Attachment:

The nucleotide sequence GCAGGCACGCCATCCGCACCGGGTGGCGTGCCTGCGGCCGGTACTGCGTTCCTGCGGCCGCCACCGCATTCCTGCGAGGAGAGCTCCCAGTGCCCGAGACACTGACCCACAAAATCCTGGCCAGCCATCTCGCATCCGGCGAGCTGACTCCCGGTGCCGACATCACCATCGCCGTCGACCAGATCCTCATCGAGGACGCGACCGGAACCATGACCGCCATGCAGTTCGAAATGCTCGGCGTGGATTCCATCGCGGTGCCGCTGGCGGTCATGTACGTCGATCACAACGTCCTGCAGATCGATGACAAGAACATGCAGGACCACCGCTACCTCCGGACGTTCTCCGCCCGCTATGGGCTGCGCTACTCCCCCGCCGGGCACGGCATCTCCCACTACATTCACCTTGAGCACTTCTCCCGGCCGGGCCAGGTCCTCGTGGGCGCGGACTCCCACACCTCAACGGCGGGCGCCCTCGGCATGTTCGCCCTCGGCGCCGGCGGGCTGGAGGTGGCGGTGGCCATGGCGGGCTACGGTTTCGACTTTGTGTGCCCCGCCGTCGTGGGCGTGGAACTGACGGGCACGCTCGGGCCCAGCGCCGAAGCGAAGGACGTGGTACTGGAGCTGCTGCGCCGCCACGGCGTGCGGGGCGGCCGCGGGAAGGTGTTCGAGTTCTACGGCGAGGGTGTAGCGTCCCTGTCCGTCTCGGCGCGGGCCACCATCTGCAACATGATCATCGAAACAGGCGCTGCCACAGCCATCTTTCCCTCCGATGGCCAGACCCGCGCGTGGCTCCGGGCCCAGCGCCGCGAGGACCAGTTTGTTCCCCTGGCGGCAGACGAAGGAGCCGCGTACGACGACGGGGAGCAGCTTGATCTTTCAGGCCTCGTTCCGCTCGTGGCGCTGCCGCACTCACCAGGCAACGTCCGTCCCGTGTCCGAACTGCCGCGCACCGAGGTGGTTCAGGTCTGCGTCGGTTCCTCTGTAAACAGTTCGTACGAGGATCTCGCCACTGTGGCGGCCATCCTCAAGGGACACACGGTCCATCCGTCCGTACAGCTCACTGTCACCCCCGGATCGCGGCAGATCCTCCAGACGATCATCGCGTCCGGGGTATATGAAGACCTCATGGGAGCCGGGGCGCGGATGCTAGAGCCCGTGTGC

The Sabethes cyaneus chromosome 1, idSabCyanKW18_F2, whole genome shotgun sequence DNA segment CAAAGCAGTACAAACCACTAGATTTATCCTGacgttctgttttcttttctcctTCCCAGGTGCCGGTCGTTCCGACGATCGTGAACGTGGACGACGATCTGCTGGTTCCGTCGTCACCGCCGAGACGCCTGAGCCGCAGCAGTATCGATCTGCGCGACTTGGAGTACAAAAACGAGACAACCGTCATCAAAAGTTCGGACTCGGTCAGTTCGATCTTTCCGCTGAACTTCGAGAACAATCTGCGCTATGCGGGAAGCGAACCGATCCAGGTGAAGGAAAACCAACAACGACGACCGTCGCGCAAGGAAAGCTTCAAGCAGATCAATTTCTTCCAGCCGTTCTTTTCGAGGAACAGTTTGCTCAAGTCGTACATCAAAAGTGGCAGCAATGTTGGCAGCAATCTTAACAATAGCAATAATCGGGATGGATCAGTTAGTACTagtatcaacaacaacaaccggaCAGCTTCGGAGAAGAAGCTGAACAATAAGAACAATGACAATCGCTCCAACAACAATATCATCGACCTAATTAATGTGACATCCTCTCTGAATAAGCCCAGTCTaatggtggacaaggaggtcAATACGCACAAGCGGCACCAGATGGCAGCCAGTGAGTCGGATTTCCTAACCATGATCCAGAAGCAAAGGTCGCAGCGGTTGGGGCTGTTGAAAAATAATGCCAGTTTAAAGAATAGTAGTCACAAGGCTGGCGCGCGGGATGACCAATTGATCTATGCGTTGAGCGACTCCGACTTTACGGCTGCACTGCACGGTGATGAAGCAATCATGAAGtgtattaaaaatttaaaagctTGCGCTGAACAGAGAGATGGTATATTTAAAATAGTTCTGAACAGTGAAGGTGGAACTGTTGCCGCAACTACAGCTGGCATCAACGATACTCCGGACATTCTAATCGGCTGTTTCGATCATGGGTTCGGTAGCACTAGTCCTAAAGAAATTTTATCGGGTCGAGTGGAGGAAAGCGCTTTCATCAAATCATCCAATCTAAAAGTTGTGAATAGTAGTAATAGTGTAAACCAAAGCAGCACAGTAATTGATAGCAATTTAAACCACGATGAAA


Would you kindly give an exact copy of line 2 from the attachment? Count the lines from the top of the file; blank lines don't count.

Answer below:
The Sabethes cyaneus chromosome 1, idSabCyanKW18_F2, whole genome shotgun sequence DNA segment CAAAGCAGTACAAACCACTAGATTTATCCTGacgttctgttttcttttctcctTCCCAGGTGCCGGTCGTTCCGACGATCGTGAACGTGGACGACGATCTGCTGGTTCCGTCGTCACCGCCGAGACGCCTGAGCCGCAGCAGTATCGATCTGCGCGACTTGGAGTACAAAAACGAGACAACCGTCATCAAAAGTTCGGACTCGGTCAGTTCGATCTTTCCGCTGAACTTCGAGAACAATCTGCGCTATGCGGGAAGCGAACCGATCCAGGTGAAGGAAAACCAACAACGACGACCGTCGCGCAAGGAAAGCTTCAAGCAGATCAATTTCTTCCAGCCGTTCTTTTCGAGGAACAGTTTGCTCAAGTCGTACATCAAAAGTGGCAGCAATGTTGGCAGCAATCTTAACAATAGCAATAATCGGGATGGATCAGTTAGTACTagtatcaacaacaacaaccggaCAGCTTCGGAGAAGAAGCTGAACAATAAGAACAATGACAATCGCTCCAACAACAATATCATCGACCTAATTAATGTGACATCCTCTCTGAATAAGCCCAGTCTaatggtggacaaggaggtcAATACGCACAAGCGGCACCAGATGGCAGCCAGTGAGTCGGATTTCCTAACCATGATCCAGAAGCAAAGGTCGCAGCGGTTGGGGCTGTTGAAAAATAATGCCAGTTTAAAGAATAGTAGTCACAAGGCTGGCGCGCGGGATGACCAATTGATCTATGCGTTGAGCGACTCCGACTTTACGGCTGCACTGCACGGTGATGAAGCAATCATGAAGtgtattaaaaatttaaaagctTGCGCTGAACAGAGAGATGGTATATTTAAAATAGTTCTGAACAGTGAAGGTGGAACTGTTGCCGCAACTACAGCTGGCATCAACGATACTCCGGACATTCTAATCGGCTGTTTCGATCATGGGTTCGGTAGCACTAGTCCTAAAGAAATTTTATCGGGTCGAGTGGAGGAAAGCGCTTTCATCAAATCATCCAATCTAAAAGTTGTGAATAGTAGTAATAGTGTAAACCAAAGCAGCACAGTAATTGATAGCAATTTAAACCACGATGAAA